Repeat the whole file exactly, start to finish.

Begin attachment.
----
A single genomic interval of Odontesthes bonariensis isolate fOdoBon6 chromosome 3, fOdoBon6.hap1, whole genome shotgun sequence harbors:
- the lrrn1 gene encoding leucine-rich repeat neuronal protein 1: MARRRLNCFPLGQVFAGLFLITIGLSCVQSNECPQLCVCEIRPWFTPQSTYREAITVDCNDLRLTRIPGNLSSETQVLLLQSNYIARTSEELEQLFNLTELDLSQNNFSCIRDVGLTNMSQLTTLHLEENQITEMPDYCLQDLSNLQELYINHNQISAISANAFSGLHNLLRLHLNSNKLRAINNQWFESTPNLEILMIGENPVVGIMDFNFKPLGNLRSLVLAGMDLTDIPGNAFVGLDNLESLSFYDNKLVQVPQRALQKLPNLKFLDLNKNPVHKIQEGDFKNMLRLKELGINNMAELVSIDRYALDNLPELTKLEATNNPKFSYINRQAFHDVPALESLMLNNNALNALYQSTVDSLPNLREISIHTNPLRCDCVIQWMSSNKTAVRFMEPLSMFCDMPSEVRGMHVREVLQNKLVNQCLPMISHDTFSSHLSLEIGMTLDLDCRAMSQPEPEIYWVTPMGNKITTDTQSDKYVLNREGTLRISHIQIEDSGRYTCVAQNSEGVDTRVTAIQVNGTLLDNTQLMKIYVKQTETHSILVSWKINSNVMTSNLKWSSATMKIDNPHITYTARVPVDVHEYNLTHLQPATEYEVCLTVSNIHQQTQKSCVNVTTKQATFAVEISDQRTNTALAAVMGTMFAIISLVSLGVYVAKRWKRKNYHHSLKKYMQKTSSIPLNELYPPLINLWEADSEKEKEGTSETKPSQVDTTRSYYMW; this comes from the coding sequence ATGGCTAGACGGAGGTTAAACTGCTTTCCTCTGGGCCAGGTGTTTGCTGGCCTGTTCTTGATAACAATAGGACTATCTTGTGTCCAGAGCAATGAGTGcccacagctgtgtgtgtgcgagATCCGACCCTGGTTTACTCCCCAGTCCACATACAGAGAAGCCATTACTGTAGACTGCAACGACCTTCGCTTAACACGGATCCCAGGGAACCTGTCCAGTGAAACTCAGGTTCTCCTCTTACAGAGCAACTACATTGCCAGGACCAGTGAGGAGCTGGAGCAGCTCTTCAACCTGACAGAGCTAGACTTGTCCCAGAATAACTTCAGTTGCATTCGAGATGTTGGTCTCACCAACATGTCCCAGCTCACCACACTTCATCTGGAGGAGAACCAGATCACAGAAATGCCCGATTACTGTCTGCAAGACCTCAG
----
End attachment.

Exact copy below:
A single genomic interval of Odontesthes bonariensis isolate fOdoBon6 chromosome 3, fOdoBon6.hap1, whole genome shotgun sequence harbors:
- the lrrn1 gene encoding leucine-rich repeat neuronal protein 1: MARRRLNCFPLGQVFAGLFLITIGLSCVQSNECPQLCVCEIRPWFTPQSTYREAITVDCNDLRLTRIPGNLSSETQVLLLQSNYIARTSEELEQLFNLTELDLSQNNFSCIRDVGLTNMSQLTTLHLEENQITEMPDYCLQDLSNLQELYINHNQISAISANAFSGLHNLLRLHLNSNKLRAINNQWFESTPNLEILMIGENPVVGIMDFNFKPLGNLRSLVLAGMDLTDIPGNAFVGLDNLESLSFYDNKLVQVPQRALQKLPNLKFLDLNKNPVHKIQEGDFKNMLRLKELGINNMAELVSIDRYALDNLPELTKLEATNNPKFSYINRQAFHDVPALESLMLNNNALNALYQSTVDSLPNLREISIHTNPLRCDCVIQWMSSNKTAVRFMEPLSMFCDMPSEVRGMHVREVLQNKLVNQCLPMISHDTFSSHLSLEIGMTLDLDCRAMSQPEPEIYWVTPMGNKITTDTQSDKYVLNREGTLRISHIQIEDSGRYTCVAQNSEGVDTRVTAIQVNGTLLDNTQLMKIYVKQTETHSILVSWKINSNVMTSNLKWSSATMKIDNPHITYTARVPVDVHEYNLTHLQPATEYEVCLTVSNIHQQTQKSCVNVTTKQATFAVEISDQRTNTALAAVMGTMFAIISLVSLGVYVAKRWKRKNYHHSLKKYMQKTSSIPLNELYPPLINLWEADSEKEKEGTSETKPSQVDTTRSYYMW; this comes from the coding sequence ATGGCTAGACGGAGGTTAAACTGCTTTCCTCTGGGCCAGGTGTTTGCTGGCCTGTTCTTGATAACAATAGGACTATCTTGTGTCCAGAGCAATGAGTGcccacagctgtgtgtgtgcgagATCCGACCCTGGTTTACTCCCCAGTCCACATACAGAGAAGCCATTACTGTAGACTGCAACGACCTTCGCTTAACACGGATCCCAGGGAACCTGTCCAGTGAAACTCAGGTTCTCCTCTTACAGAGCAACTACATTGCCAGGACCAGTGAGGAGCTGGAGCAGCTCTTCAACCTGACAGAGCTAGACTTGTCCCAGAATAACTTCAGTTGCATTCGAGATGTTGGTCTCACCAACATGTCCCAGCTCACCACACTTCATCTGGAGGAGAACCAGATCACAGAAATGCCCGATTACTGTCTGCAAGACCTCAG